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Single cell genomics of Leishmania: tracking genetic diversity between and within hosts directly in clinical samples (SINGLE)

In a previous project (GeMInI), our research group performed pioneering work on the genome diversity of Leishmania donovani. Focusing on a cohort of clinical isolates from the Indian subcontinent, we described a large epidemic population, highly homogeneous from a sequence point of view (in average 173 SNPs/strain in 94 % of the strains), but highly heterogeneous in its genome structure, essentially in the form of massive aneuploidy, extra-chromosomal gene amplification (episomes) and expansion or contraction of tandem arrays. Experimental evolution studies (induction of drug resistance, long-term in vitro maintenance) showed that the consequent changes in gene dosage are rapid, probably adaptive and can even occur between different life stages. Noteworthy, previous studies were made with cultivated, extra-cellular life stages (promastigotes), with associated quantitative and qualitative biases. Quantitatively, knowing that isolation success from patients is usually less than 50% and more than 90% of L. donovani infections are asymptomatic and not accessible to isolation, only the ‘tip of the iceberg’ is currently accessed by population genomics. Qualitatively, the perception of gene dosage will likely be different if a parasite’s DNA is obtained after in vitro isolation and cultivation or directly from intracellular stages (amastigotes), in vivo. The latter is obviously more adequate when aiming to understand natural evolution, unravel traits of parasitism like virulence or drug resistance or assess the impact of gene dosage at transcription level. Considering (i) the potential functional importance and the flexibility of gene dosage at the genome level (aneuploidy and local CNV) in Leishmania and (ii) the current biases in the representation of the parasite population among sequenced isolates, it is essential to pursue further genome diversity studies on intracellular parasites, directly in the host’s tissues. In SINGLE, we aim to (i) develop and validate protocols for enrichment and sequencing of the whole L. donovani genome and transcriptome from pooled and single cells, isolated directly from human samples and (ii) apply these methods for characterising the inter- and intra-host parasite diversity, with a special emphasis on genome dynamics of gene dosage. In order to succeed in this endeavour, we will collaborate with experts in genome sequencing and single-cell genomics (KU-Leuven and Sanger Institute) and with a clinical team in Nepal (BPKIHS).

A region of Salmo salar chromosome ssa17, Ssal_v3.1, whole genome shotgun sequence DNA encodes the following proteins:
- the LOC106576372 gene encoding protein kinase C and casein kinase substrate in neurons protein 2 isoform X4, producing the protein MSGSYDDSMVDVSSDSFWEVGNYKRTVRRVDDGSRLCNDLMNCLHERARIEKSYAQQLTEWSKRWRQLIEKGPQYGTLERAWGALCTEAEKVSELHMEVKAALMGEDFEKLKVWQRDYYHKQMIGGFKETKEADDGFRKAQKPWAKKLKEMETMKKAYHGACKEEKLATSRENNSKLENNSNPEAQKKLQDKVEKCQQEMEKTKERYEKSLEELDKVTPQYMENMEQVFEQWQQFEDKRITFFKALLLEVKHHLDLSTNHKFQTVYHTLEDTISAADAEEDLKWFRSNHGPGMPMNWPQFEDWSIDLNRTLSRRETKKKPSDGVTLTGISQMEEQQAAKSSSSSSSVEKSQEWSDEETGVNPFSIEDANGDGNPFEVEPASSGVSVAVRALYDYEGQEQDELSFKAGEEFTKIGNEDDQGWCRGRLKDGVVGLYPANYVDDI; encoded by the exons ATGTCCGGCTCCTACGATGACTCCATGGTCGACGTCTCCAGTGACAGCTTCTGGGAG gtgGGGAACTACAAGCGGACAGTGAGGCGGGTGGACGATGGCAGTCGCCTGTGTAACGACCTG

Datum:1 jul 2013  →  30 dec 2018